John Pender was a key figure in one of the 19th century’s most important technological enterprises: the interconnection of the British Empire through undersea telegraph cables, a network that Tom Standage has called the Victorian Internet. Pender exemplified the best that the 19th century could produce, he was a hard-working businessman with concern for the welfare of his staff, and who sought public office to speak for Manchester merchants and Lancashire cotton workers during the Cotton Famine. Always a forward thinker, he saw that telecommunications was destined to be the great development of the second half of the 19th century.
Pender suffered personal tragedy when his first wife died just thirteen months after their marriage, leaving him with an infant son. His second marriage ten years later to the determined and enterprising Emma Denison was a turning point both for his family and the Empire. The electric telegraph caught his interest, and his promotion and organization of the companies that laid the first Atlantic cable were a significant factor in their eventual success. In 1869 he established the first of many cable companies which before his death connected Great Britain to all parts of its Empire and beyond. Awarded many high honours from foreign governments, he was finally knighted by Queen Victoria in 1888.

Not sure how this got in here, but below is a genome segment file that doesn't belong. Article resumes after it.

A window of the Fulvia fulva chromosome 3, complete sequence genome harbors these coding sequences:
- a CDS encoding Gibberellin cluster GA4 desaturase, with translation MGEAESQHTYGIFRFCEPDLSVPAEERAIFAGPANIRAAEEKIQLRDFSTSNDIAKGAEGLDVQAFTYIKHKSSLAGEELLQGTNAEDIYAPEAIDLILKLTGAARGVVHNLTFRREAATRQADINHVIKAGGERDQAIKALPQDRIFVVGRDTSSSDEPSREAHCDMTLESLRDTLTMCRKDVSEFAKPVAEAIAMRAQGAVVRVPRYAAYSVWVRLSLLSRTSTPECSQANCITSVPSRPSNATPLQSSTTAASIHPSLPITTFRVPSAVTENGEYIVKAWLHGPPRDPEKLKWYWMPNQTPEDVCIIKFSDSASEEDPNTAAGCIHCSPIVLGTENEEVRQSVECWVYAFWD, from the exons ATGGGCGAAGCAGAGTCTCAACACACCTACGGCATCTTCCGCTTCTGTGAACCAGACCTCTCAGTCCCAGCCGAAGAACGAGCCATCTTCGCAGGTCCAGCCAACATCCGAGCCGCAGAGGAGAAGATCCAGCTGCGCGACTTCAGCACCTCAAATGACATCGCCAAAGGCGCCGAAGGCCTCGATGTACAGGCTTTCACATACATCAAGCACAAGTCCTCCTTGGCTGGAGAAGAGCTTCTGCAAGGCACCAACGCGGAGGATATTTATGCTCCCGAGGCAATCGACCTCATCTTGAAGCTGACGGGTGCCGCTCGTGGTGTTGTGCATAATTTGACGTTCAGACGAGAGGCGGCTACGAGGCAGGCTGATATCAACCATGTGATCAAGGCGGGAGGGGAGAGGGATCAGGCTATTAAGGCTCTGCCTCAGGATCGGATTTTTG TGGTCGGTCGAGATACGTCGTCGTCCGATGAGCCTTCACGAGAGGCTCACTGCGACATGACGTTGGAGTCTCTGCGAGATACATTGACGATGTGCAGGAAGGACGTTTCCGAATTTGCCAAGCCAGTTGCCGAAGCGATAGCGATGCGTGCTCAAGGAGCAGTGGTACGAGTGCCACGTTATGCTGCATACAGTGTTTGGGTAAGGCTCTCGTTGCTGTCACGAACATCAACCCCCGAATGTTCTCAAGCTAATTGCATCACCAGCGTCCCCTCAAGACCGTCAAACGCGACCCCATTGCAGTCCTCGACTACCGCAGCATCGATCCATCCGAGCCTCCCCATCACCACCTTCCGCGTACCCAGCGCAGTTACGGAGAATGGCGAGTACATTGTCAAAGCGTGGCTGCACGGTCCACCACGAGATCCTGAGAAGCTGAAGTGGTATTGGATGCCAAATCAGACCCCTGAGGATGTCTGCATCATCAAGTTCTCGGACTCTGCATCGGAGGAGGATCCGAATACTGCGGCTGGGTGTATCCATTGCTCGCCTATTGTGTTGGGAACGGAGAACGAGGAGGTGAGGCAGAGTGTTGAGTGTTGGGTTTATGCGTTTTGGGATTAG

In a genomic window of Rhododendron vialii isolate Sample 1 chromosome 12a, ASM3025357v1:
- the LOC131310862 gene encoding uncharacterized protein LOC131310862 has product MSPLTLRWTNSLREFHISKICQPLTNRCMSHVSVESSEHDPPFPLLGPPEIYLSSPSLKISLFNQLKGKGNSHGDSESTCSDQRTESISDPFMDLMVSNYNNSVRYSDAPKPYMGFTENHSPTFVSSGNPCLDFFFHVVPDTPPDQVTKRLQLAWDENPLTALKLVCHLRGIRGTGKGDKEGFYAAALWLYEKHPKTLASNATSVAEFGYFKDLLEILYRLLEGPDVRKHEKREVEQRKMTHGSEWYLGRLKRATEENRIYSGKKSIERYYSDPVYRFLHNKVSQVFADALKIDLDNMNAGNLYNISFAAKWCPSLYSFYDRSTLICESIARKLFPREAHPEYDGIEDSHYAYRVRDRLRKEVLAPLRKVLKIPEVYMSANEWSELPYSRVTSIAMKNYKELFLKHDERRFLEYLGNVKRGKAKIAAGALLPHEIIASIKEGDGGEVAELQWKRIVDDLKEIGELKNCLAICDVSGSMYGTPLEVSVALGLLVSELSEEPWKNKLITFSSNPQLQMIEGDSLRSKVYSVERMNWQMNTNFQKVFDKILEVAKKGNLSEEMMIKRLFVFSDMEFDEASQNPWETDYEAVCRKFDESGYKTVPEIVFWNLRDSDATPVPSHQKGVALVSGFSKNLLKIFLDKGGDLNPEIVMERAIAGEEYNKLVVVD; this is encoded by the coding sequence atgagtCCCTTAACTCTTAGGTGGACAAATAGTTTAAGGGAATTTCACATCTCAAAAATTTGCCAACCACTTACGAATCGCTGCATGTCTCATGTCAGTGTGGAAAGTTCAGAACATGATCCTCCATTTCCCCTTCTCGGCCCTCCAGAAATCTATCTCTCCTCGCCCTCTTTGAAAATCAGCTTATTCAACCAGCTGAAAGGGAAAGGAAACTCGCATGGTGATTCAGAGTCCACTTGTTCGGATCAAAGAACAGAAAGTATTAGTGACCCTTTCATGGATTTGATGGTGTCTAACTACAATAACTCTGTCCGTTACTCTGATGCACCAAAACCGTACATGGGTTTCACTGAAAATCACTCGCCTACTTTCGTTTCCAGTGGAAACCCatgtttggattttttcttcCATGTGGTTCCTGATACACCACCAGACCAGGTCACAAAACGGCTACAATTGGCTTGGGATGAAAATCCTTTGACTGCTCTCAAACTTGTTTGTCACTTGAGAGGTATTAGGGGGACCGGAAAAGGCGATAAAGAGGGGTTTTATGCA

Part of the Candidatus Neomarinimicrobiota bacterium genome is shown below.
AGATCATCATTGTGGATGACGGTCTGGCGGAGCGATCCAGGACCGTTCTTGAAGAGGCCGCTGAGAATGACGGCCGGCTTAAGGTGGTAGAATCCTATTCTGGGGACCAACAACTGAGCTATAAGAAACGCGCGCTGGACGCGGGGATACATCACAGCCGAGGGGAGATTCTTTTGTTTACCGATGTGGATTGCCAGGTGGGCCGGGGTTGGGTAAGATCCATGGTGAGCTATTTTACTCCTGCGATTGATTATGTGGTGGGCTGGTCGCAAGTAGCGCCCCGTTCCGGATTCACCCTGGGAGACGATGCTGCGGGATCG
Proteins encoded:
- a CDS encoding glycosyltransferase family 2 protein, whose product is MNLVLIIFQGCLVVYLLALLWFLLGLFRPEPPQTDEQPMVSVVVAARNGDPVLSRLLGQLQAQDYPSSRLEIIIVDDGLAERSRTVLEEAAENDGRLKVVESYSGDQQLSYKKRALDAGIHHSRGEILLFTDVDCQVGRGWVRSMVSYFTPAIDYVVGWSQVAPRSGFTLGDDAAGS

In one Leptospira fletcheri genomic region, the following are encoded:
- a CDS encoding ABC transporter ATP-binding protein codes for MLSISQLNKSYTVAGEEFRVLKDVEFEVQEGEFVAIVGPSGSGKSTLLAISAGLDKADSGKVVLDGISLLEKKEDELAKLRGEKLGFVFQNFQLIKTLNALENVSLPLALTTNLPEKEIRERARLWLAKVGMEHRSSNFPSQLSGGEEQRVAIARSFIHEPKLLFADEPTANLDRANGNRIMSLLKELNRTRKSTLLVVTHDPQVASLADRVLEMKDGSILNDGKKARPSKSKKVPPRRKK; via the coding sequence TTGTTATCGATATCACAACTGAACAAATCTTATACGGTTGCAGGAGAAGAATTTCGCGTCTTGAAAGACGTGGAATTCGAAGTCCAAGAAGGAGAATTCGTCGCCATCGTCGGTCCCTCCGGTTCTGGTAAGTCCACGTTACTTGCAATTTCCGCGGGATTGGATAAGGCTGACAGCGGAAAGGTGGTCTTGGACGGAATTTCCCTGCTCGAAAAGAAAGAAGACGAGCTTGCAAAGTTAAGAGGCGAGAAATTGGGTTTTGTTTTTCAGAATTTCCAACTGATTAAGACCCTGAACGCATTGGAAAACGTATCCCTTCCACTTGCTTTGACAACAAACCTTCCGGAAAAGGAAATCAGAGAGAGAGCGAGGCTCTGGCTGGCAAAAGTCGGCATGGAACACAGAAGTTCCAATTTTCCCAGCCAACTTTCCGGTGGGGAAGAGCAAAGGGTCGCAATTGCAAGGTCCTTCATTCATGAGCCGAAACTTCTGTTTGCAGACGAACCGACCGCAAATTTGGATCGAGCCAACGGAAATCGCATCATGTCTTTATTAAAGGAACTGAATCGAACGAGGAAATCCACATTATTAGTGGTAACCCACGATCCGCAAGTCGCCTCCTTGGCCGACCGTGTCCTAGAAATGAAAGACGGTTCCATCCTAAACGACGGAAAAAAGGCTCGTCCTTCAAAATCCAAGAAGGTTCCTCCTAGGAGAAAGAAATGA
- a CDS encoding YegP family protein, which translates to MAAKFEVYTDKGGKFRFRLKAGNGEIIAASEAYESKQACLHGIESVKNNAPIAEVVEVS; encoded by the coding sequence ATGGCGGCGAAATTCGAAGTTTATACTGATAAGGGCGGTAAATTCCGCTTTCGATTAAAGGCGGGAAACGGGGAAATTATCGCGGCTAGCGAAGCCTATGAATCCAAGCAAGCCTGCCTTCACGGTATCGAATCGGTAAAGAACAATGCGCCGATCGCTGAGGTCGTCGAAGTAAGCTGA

John Pender kept his personal life private and this perhaps explains why there has not been a biography of him before now. The Pender family granted Stewart Ash unrestricted access to the family archives, and this book gives us a detailed account of John Pender’s ascent from his humble beginnings in Scotland. A truly remarkable man, he made his first fortune in the cotton trade, then dedicated his life to the development of the undersea cable industry and its rise to pre-eminence, becoming a Member of Parliament in successive governments in furtherance of his dreams.